Abnormal proteins found in the spinal fluid of people with ALS and frontotemporal dementia
Proteins could serve as biomarkers that improve diagnosis and guide the development of novel therapies
Researchers at the National Institutes of Health detected abnormal proteins in the spinal fluid of people with amyotrophic lateral sclerosis (ALS) and frontotemporal dementia (FTD), which could help improve diagnosis of these diseases. The findings were published in Science Translational Medicine.
The proteins in question are built from 'cryptic' exons — abnormal portions of RNA, the cell’s instructions for how to build proteins. Cryptic exons occur when TDP-43, a protein that regulates how RNA is processed, stops functioning normally. TDP-43 dysfunction is linked to ALS, FTD, Alzheimer’s disease, and Limbic Associated TDP-43 Encephalopathy (LATE).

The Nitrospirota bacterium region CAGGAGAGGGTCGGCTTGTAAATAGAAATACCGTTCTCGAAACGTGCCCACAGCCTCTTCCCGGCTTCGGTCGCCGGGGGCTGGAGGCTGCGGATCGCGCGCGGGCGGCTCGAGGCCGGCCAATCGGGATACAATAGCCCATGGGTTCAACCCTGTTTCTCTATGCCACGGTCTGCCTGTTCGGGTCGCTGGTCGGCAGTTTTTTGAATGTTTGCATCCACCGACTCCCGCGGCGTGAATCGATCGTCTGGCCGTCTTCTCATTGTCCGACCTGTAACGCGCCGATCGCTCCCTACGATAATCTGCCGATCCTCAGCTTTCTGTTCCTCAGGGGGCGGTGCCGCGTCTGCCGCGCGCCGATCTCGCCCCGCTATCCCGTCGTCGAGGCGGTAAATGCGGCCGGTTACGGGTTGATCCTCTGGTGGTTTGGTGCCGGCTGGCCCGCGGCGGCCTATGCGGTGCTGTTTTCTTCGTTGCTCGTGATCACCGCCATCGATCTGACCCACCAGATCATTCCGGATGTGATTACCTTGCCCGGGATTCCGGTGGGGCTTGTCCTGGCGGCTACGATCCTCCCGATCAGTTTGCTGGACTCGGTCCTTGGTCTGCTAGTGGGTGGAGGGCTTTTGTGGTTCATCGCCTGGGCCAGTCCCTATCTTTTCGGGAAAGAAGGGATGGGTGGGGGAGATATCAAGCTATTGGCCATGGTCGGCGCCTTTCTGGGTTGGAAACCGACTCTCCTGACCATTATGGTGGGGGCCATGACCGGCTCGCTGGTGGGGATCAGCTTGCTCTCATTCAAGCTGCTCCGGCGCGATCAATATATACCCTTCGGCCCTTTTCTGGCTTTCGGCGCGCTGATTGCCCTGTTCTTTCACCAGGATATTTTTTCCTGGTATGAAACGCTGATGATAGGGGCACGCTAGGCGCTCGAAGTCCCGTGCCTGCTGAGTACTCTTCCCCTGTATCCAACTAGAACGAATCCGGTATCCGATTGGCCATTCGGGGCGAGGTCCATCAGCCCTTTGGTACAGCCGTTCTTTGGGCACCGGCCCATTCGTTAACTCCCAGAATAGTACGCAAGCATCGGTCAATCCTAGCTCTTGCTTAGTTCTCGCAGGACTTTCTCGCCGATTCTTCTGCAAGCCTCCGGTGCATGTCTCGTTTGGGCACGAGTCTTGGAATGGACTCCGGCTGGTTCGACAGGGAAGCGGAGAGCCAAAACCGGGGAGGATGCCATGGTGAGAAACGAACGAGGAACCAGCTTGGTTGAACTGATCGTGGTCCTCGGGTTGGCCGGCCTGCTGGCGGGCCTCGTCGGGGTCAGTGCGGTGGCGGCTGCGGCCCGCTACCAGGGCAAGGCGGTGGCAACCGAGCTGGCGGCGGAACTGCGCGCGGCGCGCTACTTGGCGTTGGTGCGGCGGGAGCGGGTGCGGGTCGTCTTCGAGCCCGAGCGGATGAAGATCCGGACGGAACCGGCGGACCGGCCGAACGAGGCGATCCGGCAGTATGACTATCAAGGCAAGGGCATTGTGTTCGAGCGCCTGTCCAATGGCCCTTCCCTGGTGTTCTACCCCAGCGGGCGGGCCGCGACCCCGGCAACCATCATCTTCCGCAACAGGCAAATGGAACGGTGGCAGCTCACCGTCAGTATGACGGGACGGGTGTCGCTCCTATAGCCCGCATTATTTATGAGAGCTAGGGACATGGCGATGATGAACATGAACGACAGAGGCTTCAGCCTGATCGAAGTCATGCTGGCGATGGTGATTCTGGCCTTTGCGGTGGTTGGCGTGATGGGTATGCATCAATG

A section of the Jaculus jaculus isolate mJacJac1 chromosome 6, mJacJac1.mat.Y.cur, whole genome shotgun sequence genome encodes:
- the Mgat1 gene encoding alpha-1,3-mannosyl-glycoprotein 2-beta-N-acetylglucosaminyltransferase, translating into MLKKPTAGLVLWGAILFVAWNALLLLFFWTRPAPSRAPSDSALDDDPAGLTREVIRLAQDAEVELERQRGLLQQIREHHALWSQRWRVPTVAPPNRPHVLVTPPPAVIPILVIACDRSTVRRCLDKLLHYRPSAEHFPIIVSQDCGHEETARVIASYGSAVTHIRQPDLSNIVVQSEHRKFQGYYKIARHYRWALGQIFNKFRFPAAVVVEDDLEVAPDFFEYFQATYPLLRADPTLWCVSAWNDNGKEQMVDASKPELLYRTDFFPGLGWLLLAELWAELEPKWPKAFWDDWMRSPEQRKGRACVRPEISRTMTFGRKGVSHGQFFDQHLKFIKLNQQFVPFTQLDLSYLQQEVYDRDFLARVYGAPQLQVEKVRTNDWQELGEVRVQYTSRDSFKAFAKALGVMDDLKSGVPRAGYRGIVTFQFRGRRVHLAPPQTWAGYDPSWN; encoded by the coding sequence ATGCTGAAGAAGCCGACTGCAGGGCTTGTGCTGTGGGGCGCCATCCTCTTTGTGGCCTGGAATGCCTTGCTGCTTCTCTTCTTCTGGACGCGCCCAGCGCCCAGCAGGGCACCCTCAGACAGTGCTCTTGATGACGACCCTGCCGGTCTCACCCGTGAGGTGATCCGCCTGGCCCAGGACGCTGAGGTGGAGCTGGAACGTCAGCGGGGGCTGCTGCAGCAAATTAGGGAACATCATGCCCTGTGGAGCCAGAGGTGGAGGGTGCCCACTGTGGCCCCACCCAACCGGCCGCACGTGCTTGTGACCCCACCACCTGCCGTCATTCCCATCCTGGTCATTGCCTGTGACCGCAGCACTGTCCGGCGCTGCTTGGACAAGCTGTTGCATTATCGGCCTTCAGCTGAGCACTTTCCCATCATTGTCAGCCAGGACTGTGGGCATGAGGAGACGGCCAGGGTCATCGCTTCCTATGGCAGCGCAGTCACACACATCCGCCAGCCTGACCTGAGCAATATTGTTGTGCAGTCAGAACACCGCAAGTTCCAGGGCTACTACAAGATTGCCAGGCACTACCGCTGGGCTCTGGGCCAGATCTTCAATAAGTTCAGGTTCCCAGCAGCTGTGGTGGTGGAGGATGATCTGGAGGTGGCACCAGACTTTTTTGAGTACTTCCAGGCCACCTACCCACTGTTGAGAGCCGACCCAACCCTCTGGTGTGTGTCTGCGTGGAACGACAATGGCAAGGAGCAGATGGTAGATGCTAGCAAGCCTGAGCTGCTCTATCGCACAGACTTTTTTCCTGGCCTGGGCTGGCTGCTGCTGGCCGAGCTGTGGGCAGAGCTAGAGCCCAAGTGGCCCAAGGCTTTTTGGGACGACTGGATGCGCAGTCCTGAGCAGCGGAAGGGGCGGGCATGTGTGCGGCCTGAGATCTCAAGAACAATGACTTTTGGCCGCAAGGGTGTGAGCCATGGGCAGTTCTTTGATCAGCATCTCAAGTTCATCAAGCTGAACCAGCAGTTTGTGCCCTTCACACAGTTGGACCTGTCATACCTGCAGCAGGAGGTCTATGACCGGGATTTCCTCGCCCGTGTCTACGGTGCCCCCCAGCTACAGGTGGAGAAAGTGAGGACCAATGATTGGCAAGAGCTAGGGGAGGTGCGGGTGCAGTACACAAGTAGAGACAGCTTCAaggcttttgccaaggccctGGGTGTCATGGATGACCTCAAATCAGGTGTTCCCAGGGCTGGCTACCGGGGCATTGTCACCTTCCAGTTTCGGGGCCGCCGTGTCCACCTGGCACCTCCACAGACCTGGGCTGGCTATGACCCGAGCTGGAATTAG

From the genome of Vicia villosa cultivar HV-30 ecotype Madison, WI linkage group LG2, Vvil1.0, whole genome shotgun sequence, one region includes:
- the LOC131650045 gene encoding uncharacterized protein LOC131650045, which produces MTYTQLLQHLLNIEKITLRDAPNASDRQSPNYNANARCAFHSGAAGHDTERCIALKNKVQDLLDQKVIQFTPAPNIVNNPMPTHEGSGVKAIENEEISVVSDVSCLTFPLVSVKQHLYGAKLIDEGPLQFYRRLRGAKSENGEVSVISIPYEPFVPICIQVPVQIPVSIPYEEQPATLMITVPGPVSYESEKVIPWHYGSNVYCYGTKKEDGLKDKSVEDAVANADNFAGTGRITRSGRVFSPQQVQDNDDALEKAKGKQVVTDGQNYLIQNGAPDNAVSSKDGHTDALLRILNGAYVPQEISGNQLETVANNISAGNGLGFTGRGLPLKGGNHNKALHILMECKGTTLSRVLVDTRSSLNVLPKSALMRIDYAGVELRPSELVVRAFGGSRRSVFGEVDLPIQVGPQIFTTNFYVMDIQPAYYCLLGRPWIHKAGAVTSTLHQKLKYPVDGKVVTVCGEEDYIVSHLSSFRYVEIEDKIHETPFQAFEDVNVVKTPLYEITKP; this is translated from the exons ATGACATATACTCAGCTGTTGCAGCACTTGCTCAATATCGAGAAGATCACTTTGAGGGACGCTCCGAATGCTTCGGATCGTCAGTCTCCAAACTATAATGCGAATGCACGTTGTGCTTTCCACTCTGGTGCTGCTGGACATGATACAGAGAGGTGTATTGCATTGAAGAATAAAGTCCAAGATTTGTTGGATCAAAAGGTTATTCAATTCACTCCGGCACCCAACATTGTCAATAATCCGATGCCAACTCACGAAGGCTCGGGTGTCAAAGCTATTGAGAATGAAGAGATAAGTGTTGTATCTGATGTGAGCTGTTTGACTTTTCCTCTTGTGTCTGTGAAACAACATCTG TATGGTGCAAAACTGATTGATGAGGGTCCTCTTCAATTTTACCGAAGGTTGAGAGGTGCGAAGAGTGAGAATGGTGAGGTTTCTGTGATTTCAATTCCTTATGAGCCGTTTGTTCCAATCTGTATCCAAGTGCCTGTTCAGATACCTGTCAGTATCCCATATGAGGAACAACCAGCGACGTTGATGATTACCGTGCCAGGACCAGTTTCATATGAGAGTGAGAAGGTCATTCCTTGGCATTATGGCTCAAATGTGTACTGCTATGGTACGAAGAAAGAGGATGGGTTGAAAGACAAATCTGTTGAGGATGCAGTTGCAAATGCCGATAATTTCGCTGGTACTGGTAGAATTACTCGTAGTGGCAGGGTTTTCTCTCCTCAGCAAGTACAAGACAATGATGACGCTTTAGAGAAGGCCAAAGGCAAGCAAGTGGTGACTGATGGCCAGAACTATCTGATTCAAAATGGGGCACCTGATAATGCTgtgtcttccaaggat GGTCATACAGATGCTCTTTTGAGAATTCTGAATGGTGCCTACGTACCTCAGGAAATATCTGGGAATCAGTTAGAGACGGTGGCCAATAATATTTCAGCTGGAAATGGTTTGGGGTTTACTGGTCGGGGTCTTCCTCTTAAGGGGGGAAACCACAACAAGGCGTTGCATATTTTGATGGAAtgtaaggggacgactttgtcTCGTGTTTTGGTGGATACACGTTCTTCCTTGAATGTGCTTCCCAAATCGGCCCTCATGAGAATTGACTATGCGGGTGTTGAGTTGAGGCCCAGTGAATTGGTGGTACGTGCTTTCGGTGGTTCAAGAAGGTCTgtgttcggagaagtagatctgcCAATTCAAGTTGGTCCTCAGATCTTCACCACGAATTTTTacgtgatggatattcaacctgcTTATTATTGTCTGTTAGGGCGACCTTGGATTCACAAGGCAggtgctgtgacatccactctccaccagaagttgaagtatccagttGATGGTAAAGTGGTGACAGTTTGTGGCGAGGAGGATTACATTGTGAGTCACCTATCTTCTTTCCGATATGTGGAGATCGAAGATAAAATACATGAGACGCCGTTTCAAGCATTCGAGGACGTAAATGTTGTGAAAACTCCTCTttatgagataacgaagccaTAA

The study showed that these mis-spliced sections of RNA can sometimes generate new proteins from the cryptic sequence. The findings advance our understanding of how cryptic exons may be involved in the dementia disease process and could help identify diseases involving TDP-43 dysfunction before symptoms appear. Currently, TDP-43 aggregates in the brain can only be detected at autopsy.
This page was last updated on Wednesday, January 31, 2024